By Tracie Cone
FRESNO, Calif. (AP) – There’s a land rush of sorts going on across the nation’s most productive farming region, but these buyers don’t want to grow crops. They want to plant solar farms.
With California mandating that 33 percent of electricity be generated from renewables by the end of the decade, there are 227 proposed solar projects in the pipeline statewide. Coupled with wind and other renewables they would generate enough electricity to meet 100 percent of California’s power needs on an average summer day, the California Independent System Operator says.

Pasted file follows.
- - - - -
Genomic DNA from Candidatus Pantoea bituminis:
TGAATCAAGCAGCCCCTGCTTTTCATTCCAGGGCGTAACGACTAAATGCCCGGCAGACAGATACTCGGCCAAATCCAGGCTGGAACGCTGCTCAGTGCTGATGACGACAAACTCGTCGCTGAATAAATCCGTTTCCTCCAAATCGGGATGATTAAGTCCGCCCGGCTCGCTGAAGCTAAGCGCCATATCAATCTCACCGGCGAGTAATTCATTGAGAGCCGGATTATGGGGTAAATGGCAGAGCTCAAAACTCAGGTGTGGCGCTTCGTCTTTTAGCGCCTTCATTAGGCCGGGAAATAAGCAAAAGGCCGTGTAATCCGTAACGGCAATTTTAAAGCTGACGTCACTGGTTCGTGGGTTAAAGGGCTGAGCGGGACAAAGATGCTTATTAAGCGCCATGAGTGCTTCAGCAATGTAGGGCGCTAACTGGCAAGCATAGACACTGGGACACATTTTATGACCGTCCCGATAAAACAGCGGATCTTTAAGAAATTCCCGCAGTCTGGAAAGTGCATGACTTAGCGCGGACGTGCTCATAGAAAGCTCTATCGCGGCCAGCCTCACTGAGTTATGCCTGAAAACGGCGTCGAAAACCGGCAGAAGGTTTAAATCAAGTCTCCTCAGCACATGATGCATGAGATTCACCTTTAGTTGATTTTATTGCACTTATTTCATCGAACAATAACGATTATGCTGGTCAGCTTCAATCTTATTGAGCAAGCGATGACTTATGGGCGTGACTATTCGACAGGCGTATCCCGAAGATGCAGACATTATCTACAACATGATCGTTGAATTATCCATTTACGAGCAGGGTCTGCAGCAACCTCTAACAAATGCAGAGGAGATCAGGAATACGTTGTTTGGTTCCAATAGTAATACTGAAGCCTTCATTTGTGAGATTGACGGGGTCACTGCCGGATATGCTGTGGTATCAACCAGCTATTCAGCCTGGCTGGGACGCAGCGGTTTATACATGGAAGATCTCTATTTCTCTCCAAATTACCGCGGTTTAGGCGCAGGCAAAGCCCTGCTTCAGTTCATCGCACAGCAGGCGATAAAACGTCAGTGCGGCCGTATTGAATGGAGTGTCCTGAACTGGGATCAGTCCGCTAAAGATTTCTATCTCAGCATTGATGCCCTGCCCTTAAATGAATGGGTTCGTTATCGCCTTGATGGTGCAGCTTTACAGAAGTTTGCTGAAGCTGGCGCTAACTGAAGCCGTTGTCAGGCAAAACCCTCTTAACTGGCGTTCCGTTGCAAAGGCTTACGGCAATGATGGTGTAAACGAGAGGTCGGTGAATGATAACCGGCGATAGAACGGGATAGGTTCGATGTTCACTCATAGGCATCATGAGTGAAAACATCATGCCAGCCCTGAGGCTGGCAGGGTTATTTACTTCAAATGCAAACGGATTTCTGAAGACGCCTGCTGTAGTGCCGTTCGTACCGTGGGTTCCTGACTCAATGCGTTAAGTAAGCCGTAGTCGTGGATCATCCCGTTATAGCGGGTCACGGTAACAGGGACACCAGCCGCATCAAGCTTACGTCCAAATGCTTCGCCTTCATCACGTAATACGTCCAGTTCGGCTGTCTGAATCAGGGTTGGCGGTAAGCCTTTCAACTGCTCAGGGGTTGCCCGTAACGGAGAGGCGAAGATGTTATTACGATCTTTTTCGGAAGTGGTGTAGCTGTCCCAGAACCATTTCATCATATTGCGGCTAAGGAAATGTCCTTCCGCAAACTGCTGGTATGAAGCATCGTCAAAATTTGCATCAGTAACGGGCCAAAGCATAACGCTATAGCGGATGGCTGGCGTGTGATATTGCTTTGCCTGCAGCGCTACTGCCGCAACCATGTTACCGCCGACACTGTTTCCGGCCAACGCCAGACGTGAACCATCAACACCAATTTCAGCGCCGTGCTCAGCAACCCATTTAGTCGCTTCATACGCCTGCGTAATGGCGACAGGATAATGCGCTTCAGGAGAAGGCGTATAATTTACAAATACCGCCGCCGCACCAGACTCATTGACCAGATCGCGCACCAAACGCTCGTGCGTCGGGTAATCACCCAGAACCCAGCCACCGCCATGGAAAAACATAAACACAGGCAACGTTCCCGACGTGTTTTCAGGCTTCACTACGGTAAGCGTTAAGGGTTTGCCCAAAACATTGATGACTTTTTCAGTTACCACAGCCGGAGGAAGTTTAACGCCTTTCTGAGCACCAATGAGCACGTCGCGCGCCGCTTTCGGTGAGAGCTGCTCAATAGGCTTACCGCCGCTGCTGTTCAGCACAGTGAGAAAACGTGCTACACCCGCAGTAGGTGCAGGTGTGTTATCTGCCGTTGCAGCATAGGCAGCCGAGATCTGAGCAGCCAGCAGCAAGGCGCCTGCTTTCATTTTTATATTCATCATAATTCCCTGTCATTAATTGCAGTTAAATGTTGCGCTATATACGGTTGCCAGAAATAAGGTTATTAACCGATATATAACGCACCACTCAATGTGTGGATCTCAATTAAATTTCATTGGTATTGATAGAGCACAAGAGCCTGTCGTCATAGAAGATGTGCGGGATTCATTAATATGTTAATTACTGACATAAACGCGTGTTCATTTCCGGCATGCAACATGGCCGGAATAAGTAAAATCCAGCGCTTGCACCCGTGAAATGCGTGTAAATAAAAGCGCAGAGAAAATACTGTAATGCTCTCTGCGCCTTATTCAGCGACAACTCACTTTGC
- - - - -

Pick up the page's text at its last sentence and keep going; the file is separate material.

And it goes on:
And new applications for projects keep arriving.
Developers are flocking to flat farmland near power transmission lines, but agriculture interests, environmental groups and even the state are concerned that there is no official accounting of how much of this important agricultural region’s farmland is being taken out of production.
“We’ve been trying to get a handle on the extent of this for quite a while now,” said Ed Thompson of American Farmland Trust, which monitors how much of the nation’s farmland is absorbed by development.1 2 3 next >>
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